(l-r) Mr. Joel Simpson, Managing Director, SASOD; Ms. Tiffany Barry, Social Change Consultant, SASOD and Ms. Schemel Patrick, Advocacy and Communications Officer, SASOD.
SASOD, submitting the report along with the Sexual Rights Initiative (SRI), reported homophobic Government Minister Juan Edghill to the United Nations’ Human Rights Council for hate speech, as a violation of the Guyana Constitution and international human rights law, and called for his removal. SASOD also presented a 15-point list of recommendations to the Government of Guyana.
Ms. Tiffany Barry, Social Change Consultant, SASOD giving a brief synopsis of the UPR report
In giving a synopsis of the report, SASOD’s Social Change Consultant, Ms. Tiffany Barry outlined the 15 recommendations posited by SASOD.
The report titled “On Devil’s Island: A UPR Submission on LGBT Human Rights in Guyana” was submitted a month ago on June 15, the same day that Minister within the Ministry of Finance Juan Edghill made hate-inciting comments on Hard Talk – a local radio programme on iRadio - describing homosexuality as “destructive, unwholesome and unhealthy” saying it should not be tolerated in the Guyanese society.
Mr. Joel Simpson, Managing Director of SASOD, answering questions from the media.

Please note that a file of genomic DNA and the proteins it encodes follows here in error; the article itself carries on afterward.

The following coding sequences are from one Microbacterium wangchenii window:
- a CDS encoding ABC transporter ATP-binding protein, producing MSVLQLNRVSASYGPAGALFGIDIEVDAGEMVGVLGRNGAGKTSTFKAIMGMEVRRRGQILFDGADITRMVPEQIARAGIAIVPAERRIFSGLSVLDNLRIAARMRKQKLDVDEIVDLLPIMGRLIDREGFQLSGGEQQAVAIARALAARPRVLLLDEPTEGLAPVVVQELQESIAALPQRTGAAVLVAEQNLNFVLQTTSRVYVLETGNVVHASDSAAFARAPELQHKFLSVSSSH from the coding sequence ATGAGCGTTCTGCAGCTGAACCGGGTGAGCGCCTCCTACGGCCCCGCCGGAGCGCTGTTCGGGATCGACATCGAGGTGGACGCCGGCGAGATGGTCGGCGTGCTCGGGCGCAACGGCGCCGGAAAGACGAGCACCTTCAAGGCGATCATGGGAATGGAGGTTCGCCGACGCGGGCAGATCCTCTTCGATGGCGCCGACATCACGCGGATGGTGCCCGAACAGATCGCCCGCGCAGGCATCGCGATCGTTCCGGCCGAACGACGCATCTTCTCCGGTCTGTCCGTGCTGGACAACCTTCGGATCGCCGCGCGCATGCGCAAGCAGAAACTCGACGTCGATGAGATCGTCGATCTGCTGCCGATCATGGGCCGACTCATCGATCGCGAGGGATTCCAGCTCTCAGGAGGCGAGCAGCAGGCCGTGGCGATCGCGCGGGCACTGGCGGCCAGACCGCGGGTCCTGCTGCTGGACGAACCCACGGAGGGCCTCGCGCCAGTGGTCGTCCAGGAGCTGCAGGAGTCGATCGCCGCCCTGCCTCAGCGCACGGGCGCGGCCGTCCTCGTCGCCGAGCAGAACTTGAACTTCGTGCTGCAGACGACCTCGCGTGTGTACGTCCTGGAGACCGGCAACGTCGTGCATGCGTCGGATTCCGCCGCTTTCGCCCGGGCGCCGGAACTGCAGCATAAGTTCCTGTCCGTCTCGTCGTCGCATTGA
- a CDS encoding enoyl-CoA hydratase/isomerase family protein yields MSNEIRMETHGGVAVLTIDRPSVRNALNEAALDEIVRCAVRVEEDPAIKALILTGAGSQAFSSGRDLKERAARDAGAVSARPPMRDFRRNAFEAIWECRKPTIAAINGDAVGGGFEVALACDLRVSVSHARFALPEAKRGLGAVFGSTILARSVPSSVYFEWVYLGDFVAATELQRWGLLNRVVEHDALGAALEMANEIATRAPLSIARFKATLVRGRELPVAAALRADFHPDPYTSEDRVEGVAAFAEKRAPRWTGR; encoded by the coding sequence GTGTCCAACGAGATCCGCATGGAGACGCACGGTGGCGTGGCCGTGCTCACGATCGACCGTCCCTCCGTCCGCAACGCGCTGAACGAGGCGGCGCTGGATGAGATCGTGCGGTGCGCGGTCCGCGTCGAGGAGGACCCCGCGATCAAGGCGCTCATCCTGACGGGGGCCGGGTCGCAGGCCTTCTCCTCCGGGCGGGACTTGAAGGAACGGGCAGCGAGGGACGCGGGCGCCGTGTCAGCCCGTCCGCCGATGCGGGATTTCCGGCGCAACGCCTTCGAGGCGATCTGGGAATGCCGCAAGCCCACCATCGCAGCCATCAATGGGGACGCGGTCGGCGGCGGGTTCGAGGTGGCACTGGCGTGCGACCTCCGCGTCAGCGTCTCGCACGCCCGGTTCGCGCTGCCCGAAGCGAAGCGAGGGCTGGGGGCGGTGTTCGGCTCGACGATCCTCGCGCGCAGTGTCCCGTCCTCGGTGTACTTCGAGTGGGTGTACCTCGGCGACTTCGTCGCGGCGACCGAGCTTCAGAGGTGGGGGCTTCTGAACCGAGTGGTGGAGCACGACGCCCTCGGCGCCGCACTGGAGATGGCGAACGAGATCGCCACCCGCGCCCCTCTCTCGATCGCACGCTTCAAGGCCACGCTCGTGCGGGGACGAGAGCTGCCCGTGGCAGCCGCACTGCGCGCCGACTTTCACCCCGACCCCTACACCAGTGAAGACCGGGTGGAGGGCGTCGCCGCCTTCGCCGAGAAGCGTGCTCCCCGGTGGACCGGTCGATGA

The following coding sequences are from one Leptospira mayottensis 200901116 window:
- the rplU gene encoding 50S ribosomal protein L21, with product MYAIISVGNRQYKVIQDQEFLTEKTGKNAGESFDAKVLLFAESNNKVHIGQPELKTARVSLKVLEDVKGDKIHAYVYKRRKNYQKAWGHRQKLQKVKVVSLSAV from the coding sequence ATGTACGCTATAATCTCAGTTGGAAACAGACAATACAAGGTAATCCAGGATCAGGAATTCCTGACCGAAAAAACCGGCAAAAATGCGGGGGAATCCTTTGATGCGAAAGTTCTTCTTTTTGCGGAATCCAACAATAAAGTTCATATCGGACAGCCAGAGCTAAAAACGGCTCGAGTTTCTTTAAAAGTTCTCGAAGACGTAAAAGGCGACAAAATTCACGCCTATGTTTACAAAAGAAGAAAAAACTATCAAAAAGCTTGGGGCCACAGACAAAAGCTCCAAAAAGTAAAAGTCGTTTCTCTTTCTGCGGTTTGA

In his remarks, Managing Director of SASOD, Mr. Joel Simpson said that “Edghill’s inflammatory edict amounts to hate speech as described by Article 146 (3) of the Guyana constitution as “speeches or other expressions, in whatever form, capable of exciting hostility or ill-will against any person or class of persons.” He further went on to say, “We are therefore calling for his removal as a Government Minister and Member of Parliament as this is a blatant violation of the fundamental rights and freedoms under the Guyana constitution.”
Others government representatives who have made comments on LGBT issues over the past month were PPP/C’s Member of Parliament Manzoor Nadir stating that the outcry to scrap anti–LGBT laws is a “storm in a teacup” issue; and Presidential Adviser on Governance, Gail Teixeira’s recent remarks that “there is no fast track… to see change and support new rights.”
The full report can be found here.